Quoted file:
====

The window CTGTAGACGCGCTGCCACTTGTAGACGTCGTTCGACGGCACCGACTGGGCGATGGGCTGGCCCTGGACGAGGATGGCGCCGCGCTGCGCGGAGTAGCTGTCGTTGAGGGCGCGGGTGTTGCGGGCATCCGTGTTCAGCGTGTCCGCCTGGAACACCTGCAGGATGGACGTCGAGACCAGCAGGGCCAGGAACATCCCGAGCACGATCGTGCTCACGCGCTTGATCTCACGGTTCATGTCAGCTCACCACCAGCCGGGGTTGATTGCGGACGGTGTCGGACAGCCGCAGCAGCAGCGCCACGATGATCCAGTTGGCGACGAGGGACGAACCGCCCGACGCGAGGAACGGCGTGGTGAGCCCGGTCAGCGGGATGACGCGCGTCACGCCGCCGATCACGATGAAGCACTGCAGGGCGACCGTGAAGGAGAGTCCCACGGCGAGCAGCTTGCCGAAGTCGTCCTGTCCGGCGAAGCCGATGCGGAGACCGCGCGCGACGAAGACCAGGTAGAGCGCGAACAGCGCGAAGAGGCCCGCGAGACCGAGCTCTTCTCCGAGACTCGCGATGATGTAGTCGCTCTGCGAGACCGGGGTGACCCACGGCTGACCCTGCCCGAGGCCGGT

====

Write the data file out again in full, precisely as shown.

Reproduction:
The window CTGTAGACGCGCTGCCACTTGTAGACGTCGTTCGACGGCACCGACTGGGCGATGGGCTGGCCCTGGACGAGGATGGCGCCGCGCTGCGCGGAGTAGCTGTCGTTGAGGGCGCGGGTGTTGCGGGCATCCGTGTTCAGCGTGTCCGCCTGGAACACCTGCAGGATGGACGTCGAGACCAGCAGGGCCAGGAACATCCCGAGCACGATCGTGCTCACGCGCTTGATCTCACGGTTCATGTCAGCTCACCACCAGCCGGGGTTGATTGCGGACGGTGTCGGACAGCCGCAGCAGCAGCGCCACGATGATCCAGTTGGCGACGAGGGACGAACCGCCCGACGCGAGGAACGGCGTGGTGAGCCCGGTCAGCGGGATGACGCGCGTCACGCCGCCGATCACGATGAAGCACTGCAGGGCGACCGTGAAGGAGAGTCCCACGGCGAGCAGCTTGCCGAAGTCGTCCTGTCCGGCGAAGCCGATGCGGAGACCGCGCGCGACGAAGACCAGGTAGAGCGCGAACAGCGCGAAGAGGCCCGCGAGACCGAGCTCTTCTCCGAGACTCGCGATGATGTAGTCGCTCTGCGAGACCGGGGTGACCCACGGCTGACCCTGCCCGAGGCCGGT